## Measurement and Management Technologies for Data Centers - Statistical Modeling

**A Statistical Model for Data-Center Temperatures**

In the statistical work we use knowledge based models and trends and combine them with kriging techniques. For example, a comprehensive knowledge base of thermal profiles has been generated from MMT data of over 80 DCs showing s-shaped, vertical temperature profiles across the server inlets of a rack. Research and statistical analysis has shown that the form of s-shape is governed by physical parameter such as air flow supply and demand, discharge temperatures of the neighboring ACUs, the relative location with respect to ACUs and other servers (location with an aisle etc). The dynamic models will be further furbished using statistical forecasting techniques

Figure 1: a typical S-curve pattern for the vertical temperature profiles for ten different air conditioner settings. Ten solid curves are the MMT observations at ten settings and the dashed curves are the statistical model estimations given air flow inputs and temperatures at plenum and ceiling levels.

Figure 2: images of temperature fitting for different heights under certain air conditioner setting. The top panel is the MMT temperature measurements compared to the fitted temperature values at the bottom panel.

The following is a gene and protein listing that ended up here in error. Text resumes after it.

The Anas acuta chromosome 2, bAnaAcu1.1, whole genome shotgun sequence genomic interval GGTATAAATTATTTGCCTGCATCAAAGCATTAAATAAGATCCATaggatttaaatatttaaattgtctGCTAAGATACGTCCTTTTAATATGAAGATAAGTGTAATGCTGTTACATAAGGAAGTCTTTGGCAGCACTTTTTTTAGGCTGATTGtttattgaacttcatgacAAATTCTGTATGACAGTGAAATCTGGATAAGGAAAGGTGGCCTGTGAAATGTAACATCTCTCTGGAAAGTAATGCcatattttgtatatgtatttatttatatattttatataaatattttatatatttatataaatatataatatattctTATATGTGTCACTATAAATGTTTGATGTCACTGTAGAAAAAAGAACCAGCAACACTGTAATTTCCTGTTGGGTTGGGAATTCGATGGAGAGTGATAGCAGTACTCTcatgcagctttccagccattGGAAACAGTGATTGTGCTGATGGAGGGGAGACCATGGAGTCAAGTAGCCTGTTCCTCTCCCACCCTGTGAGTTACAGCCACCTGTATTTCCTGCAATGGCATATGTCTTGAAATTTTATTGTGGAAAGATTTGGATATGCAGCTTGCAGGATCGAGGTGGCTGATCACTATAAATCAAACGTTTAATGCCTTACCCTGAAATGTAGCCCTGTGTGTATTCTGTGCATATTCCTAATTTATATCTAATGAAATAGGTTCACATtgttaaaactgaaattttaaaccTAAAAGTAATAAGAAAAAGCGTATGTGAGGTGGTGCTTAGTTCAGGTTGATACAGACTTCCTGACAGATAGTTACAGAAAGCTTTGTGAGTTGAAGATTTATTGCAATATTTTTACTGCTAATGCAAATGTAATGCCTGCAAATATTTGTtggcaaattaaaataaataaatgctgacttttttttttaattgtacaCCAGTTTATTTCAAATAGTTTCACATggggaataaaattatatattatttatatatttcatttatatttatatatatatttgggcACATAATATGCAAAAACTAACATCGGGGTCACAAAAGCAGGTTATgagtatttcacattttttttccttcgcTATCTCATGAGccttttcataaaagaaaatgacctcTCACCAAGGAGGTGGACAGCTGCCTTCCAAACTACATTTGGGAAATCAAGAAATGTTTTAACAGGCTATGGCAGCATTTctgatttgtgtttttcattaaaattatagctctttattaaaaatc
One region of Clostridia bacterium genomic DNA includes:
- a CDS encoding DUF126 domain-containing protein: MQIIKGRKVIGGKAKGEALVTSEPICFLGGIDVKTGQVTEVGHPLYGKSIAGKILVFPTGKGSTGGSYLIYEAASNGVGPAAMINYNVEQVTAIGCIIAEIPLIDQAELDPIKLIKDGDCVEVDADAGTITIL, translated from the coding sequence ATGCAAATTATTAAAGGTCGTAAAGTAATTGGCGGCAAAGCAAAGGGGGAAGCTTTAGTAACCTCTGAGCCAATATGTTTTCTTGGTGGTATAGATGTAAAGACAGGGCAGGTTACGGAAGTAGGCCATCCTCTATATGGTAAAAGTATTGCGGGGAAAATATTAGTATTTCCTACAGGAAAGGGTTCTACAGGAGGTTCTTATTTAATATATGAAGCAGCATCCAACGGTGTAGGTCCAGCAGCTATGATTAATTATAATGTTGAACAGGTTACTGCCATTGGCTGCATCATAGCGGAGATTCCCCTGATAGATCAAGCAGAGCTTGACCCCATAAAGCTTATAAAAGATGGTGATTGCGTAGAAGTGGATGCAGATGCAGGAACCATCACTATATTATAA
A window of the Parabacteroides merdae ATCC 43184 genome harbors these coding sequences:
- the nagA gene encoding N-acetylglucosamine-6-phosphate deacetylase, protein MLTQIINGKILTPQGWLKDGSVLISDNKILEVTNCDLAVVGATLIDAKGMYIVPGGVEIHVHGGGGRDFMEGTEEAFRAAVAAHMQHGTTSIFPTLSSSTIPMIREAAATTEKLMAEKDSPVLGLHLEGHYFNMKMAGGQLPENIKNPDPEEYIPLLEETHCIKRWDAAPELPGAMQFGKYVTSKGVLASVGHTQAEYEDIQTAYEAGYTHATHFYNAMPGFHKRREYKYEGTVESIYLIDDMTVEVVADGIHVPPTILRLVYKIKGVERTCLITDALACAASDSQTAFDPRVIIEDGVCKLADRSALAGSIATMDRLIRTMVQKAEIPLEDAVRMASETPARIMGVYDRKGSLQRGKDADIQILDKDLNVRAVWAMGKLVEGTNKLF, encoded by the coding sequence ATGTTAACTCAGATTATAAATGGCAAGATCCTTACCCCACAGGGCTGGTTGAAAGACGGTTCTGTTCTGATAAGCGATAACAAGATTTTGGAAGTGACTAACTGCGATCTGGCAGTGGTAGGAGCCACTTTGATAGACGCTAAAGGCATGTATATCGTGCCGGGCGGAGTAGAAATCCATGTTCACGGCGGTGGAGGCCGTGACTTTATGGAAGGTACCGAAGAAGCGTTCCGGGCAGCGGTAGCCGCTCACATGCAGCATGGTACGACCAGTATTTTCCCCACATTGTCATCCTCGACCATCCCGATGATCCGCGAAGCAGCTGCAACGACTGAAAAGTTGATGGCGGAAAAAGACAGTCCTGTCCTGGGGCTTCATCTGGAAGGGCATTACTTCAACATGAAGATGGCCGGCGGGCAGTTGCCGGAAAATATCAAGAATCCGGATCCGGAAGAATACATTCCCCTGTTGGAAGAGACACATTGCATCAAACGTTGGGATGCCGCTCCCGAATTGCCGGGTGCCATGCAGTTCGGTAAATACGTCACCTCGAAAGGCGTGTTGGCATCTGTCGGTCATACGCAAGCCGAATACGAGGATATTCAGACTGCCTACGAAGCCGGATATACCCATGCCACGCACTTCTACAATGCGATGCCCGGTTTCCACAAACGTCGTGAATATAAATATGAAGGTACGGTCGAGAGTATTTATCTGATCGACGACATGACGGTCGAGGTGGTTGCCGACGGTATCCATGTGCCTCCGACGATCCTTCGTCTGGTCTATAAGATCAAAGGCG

**A Statistical Approach to Thermal Zone Mapping**

A statistical method, which leverages temperature measurements from a real-time sensing system, is developed for assigning dynamically thermal zones. Such thermal zones are generally defined as the region of influence of a particular cooling unit or cooling "source" (such as an air condition unit (ACU)) and can provide valuable decision support for optimizing cooling. In order to characterize ACU thermal zones, a statistical method is investigated to model the correlations between temperatures observed from sensors located at the discharge of an ACU and the other sensors located in the room. Outputs from the statistical solution can be used to optimize the placement of equipment in a data center, investigate failure scenarios, and make sure that a proper cooling solution has been achieved.

Figure 3: an example of thermal zones characterized by the correlation between each of the four ACU discharge temperatures and the temperatures in the room. It shows that ACU#1 has the largest impact in its closer vicinity and ACU#1 and ACU#4 have significant larger thermal zones than ACU#2 and ACU#3.

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